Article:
Of the music I’ve been listening to lately there’s been two stand out choices and both are kind of important when looking back at 2012 musically.
I’ve been getting back into the habit of listening to classical music lately. I tend to prefer the more intense stuff, the Russians like Shostakovich and Rachmaninoff but also a bit of Bach courtesy of my wife’s appreciation for it. This year we went to see the Royal Philharmonic Orchestra’s Spanish Fiesta – a great way to remind us of our trips there this year, last and back in 2009. An amazing evening of music and a great bit of exposure to some Spanish guitar music of which this is on steady repeat on my iPod:
The part from the seven minute mark, building up to what – to me – is a euphoric moment at 08:14… absolute bliss.
This year – after continually reading their name in numerous bios and write-ups – I finally got around to checking out The Replacements. Holy crap balls. I feel like a complete tool for not having gotten into this band sooner or at least having been aware of them before now. Their influence is huge – I read somewhere that Nevermind was named for the track on Pleased to Meet Me – from Green Day, Goo Goo Dolls to Ryan Adams and Wilco with the likes of Kurt & Co and The Lemonheads in there too.
They came out of the early 80’s hardcore / punk scene but bought with them an undeniable sense of melody and Paul Westerberg’s ever-evolving songwriting skills. While they moved clear of the trash and poor production of their initial early years they never lost the sense of urgency and energy from it but welded it to ever-finer crafted songs.
I started out by ordering their Don’t You Know Who I Think I Was compilation and re-released Let It Be album and have rapidly added all their studio albums up to and including Pleased To Meet Me since May and – despite the recent fucker of a month we’ve been having – I never fail to find myself invigorated and charged by them.
I’m aware that when I’ve muttered about new albums from ‘big’ names – referring, that is, to their importance in my music taste-range – I’ve been pretty negative. There have been more than a few albums released this year that I’ve loved (whether or not I’ll end up doing a Best of 2012 is another thing) so I thought I’d start mentioning a couple of those instead of just slamming new albums.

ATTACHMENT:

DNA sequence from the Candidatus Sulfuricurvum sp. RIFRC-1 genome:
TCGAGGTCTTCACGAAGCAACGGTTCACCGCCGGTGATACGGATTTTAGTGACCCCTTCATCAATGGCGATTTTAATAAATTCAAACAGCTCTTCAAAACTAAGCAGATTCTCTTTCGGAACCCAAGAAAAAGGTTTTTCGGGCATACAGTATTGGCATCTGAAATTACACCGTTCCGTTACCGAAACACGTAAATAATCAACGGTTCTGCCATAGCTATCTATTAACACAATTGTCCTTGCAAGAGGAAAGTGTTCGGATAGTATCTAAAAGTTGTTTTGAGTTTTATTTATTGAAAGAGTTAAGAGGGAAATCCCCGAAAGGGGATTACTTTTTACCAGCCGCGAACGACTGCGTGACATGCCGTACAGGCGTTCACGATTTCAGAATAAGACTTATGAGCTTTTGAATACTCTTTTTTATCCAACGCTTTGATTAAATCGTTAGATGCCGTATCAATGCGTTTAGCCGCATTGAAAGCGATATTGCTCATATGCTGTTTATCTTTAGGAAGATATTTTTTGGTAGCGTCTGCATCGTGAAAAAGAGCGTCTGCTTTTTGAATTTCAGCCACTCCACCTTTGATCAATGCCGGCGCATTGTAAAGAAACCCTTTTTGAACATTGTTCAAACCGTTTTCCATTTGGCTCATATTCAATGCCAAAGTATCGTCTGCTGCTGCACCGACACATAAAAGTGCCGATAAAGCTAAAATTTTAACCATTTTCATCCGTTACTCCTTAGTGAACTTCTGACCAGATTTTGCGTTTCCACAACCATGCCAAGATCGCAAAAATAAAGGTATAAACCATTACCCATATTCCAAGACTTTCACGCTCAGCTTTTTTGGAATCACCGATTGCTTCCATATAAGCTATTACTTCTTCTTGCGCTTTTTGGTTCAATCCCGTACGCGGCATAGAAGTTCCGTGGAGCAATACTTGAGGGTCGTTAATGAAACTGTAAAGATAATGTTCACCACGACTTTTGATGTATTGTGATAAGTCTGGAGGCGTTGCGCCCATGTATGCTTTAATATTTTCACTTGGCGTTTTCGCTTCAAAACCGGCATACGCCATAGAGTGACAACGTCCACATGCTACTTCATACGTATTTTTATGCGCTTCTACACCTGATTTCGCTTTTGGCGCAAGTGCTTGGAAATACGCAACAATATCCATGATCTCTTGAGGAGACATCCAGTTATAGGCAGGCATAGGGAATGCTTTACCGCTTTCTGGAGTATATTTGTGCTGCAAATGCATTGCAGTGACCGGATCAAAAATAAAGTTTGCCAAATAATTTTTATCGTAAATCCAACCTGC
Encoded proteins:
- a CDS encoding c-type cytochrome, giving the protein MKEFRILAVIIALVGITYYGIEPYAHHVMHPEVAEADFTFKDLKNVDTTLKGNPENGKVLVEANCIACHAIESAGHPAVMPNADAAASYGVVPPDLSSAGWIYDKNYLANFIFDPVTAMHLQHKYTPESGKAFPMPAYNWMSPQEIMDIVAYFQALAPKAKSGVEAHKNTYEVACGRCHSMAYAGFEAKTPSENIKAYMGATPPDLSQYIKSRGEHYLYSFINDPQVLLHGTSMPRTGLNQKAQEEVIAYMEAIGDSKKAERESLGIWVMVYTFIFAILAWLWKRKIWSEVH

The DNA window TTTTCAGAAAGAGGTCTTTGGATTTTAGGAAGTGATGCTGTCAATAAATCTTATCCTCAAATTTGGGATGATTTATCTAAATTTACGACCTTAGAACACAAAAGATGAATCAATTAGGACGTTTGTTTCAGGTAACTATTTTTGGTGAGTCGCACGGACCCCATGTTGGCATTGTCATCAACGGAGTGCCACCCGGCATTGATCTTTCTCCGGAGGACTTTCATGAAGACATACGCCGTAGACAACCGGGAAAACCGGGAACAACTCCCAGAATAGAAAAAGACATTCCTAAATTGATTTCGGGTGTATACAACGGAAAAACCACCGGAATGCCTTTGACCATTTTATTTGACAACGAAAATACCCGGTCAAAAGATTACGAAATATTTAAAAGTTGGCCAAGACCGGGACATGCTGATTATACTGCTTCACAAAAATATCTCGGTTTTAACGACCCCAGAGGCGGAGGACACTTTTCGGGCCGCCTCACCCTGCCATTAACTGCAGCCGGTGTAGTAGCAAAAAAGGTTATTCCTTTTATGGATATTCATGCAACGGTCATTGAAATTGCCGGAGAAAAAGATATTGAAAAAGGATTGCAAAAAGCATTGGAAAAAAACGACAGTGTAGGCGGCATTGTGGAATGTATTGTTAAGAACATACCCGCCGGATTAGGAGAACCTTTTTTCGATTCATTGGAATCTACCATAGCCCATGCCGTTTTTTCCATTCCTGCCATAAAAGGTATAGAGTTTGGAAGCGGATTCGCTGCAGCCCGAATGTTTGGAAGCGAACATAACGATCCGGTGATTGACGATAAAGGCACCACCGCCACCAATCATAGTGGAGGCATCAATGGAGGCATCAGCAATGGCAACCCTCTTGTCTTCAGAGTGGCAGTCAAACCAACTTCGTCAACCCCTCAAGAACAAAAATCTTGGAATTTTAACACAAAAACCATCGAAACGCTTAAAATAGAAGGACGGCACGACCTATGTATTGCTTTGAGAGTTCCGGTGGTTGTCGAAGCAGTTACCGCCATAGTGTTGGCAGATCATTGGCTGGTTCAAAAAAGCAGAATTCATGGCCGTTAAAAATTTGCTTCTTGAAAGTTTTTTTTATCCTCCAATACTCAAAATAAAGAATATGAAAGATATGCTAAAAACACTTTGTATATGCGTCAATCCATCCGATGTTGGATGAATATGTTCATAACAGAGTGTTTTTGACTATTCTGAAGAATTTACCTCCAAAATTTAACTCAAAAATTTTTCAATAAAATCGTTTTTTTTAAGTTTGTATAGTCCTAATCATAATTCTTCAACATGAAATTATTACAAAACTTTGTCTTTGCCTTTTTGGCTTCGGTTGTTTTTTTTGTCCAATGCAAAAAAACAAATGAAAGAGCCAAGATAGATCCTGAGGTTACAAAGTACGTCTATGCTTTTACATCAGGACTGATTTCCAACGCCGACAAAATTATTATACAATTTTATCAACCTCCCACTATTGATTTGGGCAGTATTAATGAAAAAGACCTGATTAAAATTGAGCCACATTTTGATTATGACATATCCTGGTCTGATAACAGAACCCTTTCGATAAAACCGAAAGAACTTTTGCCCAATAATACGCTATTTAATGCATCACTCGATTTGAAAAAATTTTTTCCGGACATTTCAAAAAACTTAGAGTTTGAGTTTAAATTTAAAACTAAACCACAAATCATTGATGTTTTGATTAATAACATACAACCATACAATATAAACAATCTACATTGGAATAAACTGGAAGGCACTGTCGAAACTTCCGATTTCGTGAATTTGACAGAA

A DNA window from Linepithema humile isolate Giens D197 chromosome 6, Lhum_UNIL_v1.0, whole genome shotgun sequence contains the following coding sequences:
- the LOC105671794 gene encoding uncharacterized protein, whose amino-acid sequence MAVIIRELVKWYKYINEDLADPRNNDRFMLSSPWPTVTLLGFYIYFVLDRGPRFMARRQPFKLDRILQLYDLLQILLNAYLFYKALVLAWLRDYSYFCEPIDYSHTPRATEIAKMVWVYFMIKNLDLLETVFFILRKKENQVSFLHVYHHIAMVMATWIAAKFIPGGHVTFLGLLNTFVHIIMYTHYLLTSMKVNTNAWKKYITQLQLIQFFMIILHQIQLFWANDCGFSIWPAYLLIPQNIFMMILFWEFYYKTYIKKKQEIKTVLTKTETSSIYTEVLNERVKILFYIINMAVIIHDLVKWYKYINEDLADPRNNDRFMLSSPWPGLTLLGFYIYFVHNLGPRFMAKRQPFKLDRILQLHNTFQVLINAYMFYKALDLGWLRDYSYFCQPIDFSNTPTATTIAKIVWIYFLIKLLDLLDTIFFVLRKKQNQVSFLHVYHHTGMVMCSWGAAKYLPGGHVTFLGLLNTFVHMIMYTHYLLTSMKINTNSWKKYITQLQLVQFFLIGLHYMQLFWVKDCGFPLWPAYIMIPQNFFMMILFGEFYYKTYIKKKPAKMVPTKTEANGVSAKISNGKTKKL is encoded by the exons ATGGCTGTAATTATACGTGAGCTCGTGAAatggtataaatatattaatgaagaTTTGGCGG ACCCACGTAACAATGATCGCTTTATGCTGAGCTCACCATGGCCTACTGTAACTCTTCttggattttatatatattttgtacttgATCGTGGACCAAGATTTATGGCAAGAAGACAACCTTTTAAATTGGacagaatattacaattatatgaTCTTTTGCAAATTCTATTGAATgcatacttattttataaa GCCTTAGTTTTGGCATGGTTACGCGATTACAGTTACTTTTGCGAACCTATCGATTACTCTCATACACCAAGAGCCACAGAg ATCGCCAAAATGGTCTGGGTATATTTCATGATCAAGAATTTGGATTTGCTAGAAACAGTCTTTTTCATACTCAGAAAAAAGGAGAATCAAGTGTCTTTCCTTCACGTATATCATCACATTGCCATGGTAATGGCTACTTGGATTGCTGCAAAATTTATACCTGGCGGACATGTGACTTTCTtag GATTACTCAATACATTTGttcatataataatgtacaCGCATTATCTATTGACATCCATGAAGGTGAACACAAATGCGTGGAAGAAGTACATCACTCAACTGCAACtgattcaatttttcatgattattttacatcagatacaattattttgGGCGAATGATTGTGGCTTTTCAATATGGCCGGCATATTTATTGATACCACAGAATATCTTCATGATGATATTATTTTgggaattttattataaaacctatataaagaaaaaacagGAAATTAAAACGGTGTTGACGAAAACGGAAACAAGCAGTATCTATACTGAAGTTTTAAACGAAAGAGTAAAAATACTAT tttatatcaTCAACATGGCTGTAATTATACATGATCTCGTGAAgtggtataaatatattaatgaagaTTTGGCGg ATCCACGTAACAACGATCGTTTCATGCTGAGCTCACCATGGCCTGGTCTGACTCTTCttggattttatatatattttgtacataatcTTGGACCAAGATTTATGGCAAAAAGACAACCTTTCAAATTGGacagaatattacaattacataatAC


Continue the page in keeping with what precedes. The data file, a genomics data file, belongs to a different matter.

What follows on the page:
One of those bands that were always around but I never really acknowledged or paid attention to almost until it was too late, was Dinosaur Jr. By the time I got round to checking out one of their albums it was their comeback disc Beyond. It was being hailed as a ‘return to form’, and people were ecstatic as it was ‘as if they’d never been away’ – except to me they hadn’t really because this was the first time I was listening and knowing who was playing. I played the arse off that album. It absolutely slayed me. So much so that within a pretty short space of time I’d gotten the rest of their stock – my wife even managed to find the otherwise “bastard to locate at a decent price” Without A Sound for me in Paris. Suddenly the buzz around Beyond made sense. It was a phenomenal return to form after the lucklustre release J. had made during the 90’s with other musicians under the name of Dinosaur Jr. Which is odd because I really liked his two efforts with The Fog – so much better than, say, Hand It Over.
From that point I’ve been eagerly awaiting new Dino albums (or the recent J. Mascis solo record) and was not disappointed either with Farm or this year’s I Bet On Sky. It’s true that the three albums are all very much similar (even excusing the use of keyboards on opener Don’t Pretend You Didn’t Know); 10 or 12 songs, the bulk of which are sung by J and contain either hurried or gently fuzzy rocking leading up to the point at which J can’t hold back any longer and lets loose the guitar solo that continues until the end of the track. And you know what? I bloody love it. The melodies are a world clearer than they were on the bands original trio before the lineup became a rotational club, J’s a lot more confident at the old singing game and his guitar tone is beatific. His phrasing and fluidity mean that when each song breaks it’s more like being wrapped up in a warm blanked of tone. Somehow each time he breaks it sounds different and he finds something new on that guitar neck.
After my wife and I recently dug back into the 90s I was flicking through a book she got me last Christmas. It’s the photo collection Grunge by Michael Lavine and with a bit of text from none other than Thurston Moore. There’s a bit of a love-in with Thurston and J – Thurston (along with his basement and daughter) were in the video for Dinosaur Jr’s Been There All The Time and J played some shit-hot lead on Thurston’s amazeballs solo lp Trees Outside The Academy. Anyway there’s photo of Dinosaur Jr in there and – at the back of the book – a summary of all the bands featured within. Thurston’s summary of Dinosaur Jr reads:
“Awesome heavy melodic power trio from Amhers, Massachusetts…. Gerard Cosloy convinced the band to record an LP fr his Homestead imprint and it, along with its successor, You’re Living All Over Me, released on SST, became indelible blueprints for a generation of extreme yet beautiful guitar love core”
I like that phrase “guitar love core”. While the original trilogy was certainly something and the years in between yielded a few gems too I think the most recent clutch of albums from the band a lot more of a guitar love in. Plus it game on a gorgeous slab of purple vinyl and nice, high-quality gate-fold too.